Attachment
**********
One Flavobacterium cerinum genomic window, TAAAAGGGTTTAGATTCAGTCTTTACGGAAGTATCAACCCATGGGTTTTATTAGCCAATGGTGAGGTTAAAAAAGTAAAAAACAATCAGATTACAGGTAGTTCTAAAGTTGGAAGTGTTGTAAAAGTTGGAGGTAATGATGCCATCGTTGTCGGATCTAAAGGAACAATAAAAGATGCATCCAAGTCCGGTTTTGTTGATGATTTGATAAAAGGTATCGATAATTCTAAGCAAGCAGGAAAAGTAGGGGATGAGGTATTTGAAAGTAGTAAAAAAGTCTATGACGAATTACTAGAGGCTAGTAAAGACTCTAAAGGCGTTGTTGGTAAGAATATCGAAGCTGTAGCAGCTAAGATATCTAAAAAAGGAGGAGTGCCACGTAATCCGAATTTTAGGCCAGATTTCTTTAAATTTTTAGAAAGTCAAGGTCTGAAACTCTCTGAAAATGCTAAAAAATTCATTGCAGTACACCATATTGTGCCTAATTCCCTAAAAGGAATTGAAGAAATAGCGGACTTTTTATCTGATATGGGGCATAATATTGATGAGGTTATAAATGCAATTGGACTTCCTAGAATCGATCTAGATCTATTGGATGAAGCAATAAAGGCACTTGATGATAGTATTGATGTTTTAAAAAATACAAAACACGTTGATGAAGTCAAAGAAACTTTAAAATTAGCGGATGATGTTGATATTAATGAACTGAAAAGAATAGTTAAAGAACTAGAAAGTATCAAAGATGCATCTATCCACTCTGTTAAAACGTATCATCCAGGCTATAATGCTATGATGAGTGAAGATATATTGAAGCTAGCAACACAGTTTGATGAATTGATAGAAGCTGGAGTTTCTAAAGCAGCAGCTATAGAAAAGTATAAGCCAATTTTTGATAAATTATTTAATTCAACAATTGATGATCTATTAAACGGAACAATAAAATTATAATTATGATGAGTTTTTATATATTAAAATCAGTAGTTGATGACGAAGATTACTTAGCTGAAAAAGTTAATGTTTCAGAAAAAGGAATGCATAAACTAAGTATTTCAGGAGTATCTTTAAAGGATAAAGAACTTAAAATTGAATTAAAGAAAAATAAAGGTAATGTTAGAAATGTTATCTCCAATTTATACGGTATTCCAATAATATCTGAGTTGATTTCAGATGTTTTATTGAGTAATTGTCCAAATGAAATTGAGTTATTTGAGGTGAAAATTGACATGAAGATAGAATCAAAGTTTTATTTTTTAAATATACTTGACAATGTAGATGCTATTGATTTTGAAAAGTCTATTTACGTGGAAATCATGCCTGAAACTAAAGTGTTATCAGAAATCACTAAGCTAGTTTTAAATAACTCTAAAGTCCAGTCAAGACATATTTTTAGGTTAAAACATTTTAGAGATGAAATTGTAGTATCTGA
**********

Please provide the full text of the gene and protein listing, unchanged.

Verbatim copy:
One Flavobacterium cerinum genomic window, TAAAAGGGTTTAGATTCAGTCTTTACGGAAGTATCAACCCATGGGTTTTATTAGCCAATGGTGAGGTTAAAAAAGTAAAAAACAATCAGATTACAGGTAGTTCTAAAGTTGGAAGTGTTGTAAAAGTTGGAGGTAATGATGCCATCGTTGTCGGATCTAAAGGAACAATAAAAGATGCATCCAAGTCCGGTTTTGTTGATGATTTGATAAAAGGTATCGATAATTCTAAGCAAGCAGGAAAAGTAGGGGATGAGGTATTTGAAAGTAGTAAAAAAGTCTATGACGAATTACTAGAGGCTAGTAAAGACTCTAAAGGCGTTGTTGGTAAGAATATCGAAGCTGTAGCAGCTAAGATATCTAAAAAAGGAGGAGTGCCACGTAATCCGAATTTTAGGCCAGATTTCTTTAAATTTTTAGAAAGTCAAGGTCTGAAACTCTCTGAAAATGCTAAAAAATTCATTGCAGTACACCATATTGTGCCTAATTCCCTAAAAGGAATTGAAGAAATAGCGGACTTTTTATCTGATATGGGGCATAATATTGATGAGGTTATAAATGCAATTGGACTTCCTAGAATCGATCTAGATCTATTGGATGAAGCAATAAAGGCACTTGATGATAGTATTGATGTTTTAAAAAATACAAAACACGTTGATGAAGTCAAAGAAACTTTAAAATTAGCGGATGATGTTGATATTAATGAACTGAAAAGAATAGTTAAAGAACTAGAAAGTATCAAAGATGCATCTATCCACTCTGTTAAAACGTATCATCCAGGCTATAATGCTATGATGAGTGAAGATATATTGAAGCTAGCAACACAGTTTGATGAATTGATAGAAGCTGGAGTTTCTAAAGCAGCAGCTATAGAAAAGTATAAGCCAATTTTTGATAAATTATTTAATTCAACAATTGATGATCTATTAAACGGAACAATAAAATTATAATTATGATGAGTTTTTATATATTAAAATCAGTAGTTGATGACGAAGATTACTTAGCTGAAAAAGTTAATGTTTCAGAAAAAGGAATGCATAAACTAAGTATTTCAGGAGTATCTTTAAAGGATAAAGAACTTAAAATTGAATTAAAGAAAAATAAAGGTAATGTTAGAAATGTTATCTCCAATTTATACGGTATTCCAATAATATCTGAGTTGATTTCAGATGTTTTATTGAGTAATTGTCCAAATGAAATTGAGTTATTTGAGGTGAAAATTGACATGAAGATAGAATCAAAGTTTTATTTTTTAAATATACTTGACAATGTAGATGCTATTGATTTTGAAAAGTCTATTTACGTGGAAATCATGCCTGAAACTAAAGTGTTATCAGAAATCACTAAGCTAGTTTTAAATAACTCTAAAGTCCAGTCAAGACATATTTTTAGGTTAAAACATTTTAGAGATGAAATTGTAGTATCTGA